Many businesses across the world are embracing diversity in the workplace. Leaders from small to large companies can point out the advantages of working with a multicultural team.
“Against the backdrop of accelerating globalization, organizations ranging from Pixar to NASA are bringing together culturally diverse groups of individuals to enhance organisational creativity and innovation”, wrote Sujin Jang in his paper on cultural brokerage in multicultural teams.
“Multiculturalism is a reality of Australian society. We live it every day: in our cities and suburbs, in our schools and workplaces, on our buses and trains. In all these places, Australians mix with those from different backgrounds”, stated the Australian Human Rights Commission.
However, the same differences that can positively impact the performance of a group may also play against them. Language, cultural barriers, and prejudice may be obstacles to be overcome in a diverse environment.
Although it sounds like a challenge, it is possible to build a workplace where a cross-cultural team can thrive.
Address and accept differences
Culture is complex. Based on traditions and circumstances, people carry unique point of views, values, and behaviours. They may have a hard time following some rules and practices. Managers should encourage staff to learn, acknowledge, and respect each other.
Michael D. Lee stated in an article: “before starting to build a team composed of people from diverse culture it’s crucial to develop an atmosphere of openness around the issues of differences”.
Promoting meetings and activities among employees may help to minimise problems related to cultural particularities. In such occasions, people can be motivated to share thoughts about their expectations and talk about their experiences in their home country.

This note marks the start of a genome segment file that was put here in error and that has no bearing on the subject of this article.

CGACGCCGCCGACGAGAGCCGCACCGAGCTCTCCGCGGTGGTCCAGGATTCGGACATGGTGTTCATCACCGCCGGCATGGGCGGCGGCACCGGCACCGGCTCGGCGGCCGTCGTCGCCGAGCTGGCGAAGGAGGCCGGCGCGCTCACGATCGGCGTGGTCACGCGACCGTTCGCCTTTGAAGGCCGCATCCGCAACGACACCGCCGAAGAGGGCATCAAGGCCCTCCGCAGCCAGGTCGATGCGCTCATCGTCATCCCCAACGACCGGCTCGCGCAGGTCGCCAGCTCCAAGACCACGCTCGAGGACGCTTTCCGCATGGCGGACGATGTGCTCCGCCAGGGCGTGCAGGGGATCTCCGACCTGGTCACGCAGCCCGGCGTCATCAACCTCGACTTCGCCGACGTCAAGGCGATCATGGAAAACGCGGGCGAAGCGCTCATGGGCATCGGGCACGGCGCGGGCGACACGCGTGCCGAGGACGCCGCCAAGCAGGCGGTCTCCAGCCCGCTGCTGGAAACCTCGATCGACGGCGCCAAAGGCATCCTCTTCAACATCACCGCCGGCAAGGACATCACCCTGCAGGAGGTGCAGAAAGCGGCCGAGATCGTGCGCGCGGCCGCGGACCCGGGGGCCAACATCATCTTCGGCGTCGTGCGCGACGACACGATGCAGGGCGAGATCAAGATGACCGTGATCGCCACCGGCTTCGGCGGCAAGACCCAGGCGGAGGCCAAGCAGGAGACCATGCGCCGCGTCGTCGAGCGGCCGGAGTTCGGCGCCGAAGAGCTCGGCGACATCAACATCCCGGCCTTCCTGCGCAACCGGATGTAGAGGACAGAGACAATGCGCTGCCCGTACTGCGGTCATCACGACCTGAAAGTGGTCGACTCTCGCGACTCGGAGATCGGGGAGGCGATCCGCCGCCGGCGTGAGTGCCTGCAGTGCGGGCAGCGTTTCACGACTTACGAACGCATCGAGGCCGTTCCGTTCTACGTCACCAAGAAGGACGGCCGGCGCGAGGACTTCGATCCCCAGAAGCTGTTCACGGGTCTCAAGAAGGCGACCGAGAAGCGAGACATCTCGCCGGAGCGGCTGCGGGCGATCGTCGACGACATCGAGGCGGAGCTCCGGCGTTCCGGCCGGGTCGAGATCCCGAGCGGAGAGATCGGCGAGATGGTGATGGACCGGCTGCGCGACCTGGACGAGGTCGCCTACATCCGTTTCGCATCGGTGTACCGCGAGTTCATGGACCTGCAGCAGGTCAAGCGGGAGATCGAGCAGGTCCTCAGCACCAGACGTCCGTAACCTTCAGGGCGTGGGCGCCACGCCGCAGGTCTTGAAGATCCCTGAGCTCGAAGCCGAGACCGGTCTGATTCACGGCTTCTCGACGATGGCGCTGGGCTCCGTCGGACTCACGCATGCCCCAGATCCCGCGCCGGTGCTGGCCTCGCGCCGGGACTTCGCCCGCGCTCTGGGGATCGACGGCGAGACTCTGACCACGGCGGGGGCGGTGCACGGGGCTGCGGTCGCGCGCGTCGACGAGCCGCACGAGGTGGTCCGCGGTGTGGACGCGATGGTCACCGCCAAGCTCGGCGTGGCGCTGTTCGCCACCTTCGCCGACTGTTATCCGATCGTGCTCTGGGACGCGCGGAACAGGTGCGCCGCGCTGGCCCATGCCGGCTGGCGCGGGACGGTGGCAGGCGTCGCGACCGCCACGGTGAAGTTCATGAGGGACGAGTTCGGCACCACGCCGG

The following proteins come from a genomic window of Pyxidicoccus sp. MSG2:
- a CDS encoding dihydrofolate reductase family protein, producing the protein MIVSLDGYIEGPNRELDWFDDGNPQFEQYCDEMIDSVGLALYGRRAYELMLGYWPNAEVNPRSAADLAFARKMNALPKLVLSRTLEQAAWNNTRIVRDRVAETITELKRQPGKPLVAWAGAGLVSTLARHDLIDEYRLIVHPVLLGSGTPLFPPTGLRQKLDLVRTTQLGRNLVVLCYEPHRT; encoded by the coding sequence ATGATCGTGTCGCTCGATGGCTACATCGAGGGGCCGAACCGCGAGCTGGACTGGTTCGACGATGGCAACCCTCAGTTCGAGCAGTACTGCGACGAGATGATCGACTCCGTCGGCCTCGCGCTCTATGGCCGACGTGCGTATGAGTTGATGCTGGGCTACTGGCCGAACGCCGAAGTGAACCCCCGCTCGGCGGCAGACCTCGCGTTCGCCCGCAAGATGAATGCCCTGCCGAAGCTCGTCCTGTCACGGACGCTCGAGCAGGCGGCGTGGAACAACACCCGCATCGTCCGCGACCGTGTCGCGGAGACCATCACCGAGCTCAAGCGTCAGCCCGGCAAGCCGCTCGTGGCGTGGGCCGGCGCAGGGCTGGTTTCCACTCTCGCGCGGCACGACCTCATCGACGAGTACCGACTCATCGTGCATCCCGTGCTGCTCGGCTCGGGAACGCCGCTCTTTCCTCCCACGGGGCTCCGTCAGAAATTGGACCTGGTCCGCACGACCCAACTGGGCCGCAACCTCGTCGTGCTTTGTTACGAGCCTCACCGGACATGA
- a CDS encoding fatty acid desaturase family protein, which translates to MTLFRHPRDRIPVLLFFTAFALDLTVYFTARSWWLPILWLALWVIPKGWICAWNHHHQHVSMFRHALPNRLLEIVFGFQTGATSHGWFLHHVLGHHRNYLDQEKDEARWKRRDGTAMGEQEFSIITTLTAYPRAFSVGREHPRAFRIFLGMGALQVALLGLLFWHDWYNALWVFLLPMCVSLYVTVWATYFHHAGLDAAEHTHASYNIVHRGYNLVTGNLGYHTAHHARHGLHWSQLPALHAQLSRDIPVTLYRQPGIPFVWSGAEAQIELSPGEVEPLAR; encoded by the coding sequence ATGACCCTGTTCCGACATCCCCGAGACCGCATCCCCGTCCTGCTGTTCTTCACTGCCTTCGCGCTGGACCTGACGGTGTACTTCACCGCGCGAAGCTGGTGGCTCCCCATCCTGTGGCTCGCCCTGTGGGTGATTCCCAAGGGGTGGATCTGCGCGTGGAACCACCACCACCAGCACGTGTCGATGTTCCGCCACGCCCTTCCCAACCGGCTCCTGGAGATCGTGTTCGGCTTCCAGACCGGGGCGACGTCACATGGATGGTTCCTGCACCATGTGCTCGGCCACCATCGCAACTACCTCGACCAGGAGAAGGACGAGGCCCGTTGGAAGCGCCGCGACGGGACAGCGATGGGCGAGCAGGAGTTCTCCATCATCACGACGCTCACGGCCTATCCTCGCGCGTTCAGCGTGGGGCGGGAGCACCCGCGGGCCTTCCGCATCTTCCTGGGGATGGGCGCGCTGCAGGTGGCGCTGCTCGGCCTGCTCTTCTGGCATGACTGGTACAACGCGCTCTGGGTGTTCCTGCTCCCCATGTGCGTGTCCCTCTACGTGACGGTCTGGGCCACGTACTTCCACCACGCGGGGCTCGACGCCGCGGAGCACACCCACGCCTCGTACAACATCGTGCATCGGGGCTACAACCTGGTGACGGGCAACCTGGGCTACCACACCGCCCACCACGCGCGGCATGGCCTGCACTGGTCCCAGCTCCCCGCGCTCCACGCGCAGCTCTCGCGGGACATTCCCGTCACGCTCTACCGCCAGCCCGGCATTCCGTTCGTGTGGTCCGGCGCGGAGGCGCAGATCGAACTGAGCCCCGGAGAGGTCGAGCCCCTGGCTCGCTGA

Reduce the chances for information gaps
People from overseas may have English as their second or third language. Most of them may be studying to improve their linguistic skills. Being able to communicate effectively is an ability every team looks for. Although, when it comes to a multicultural group, it may be a complicated issue to manage.
Professor Kristin J. Behfar conducted a study with leaders from around the world and found solutions to improve communication: “Native speakers bear the responsibility to ensure both sides fully understand each other. Create the norm that asking someone to repeat themselves is not offensive – this is particularly helpful with accents”. “Use pictures, stories, and data to help illustrate your point. Avoid colloquialisms, slangs, and words with double meaning or confusing context”, she added.
Managers should make sure everyone comprehends what has been spoken or written. Proofread material. Ask team members to summarise the essential aspects of conversations or documents to confirm that the group is on the same page.
Speak clearly about norms and rules
Coming up with some guidelines will assist employees on how to best approach colleagues and clients. They can also become familiar with procedures and practices.
Leaders should talk about responsibilities and what the company expects from each one of them. Also, give instructions on how to provide feedback and encourage them to be polite and patient while interacting with others.
Set business goals
Teams are formed because there is a goal to achieve. As long as people know what the objective is, they’ll join forces to accomplish it. When a group has a mission, they can figure out how to solve conflicts along the way and work together to bring the best results.
Let people connect. Create a space where staff feel safe as individuals and valuable for the company. According to Ph.D. C. Carey Yang, “team members have to come together as a cohesive team to build a strong working relationship, to support each other and to build mutual respect and trust”.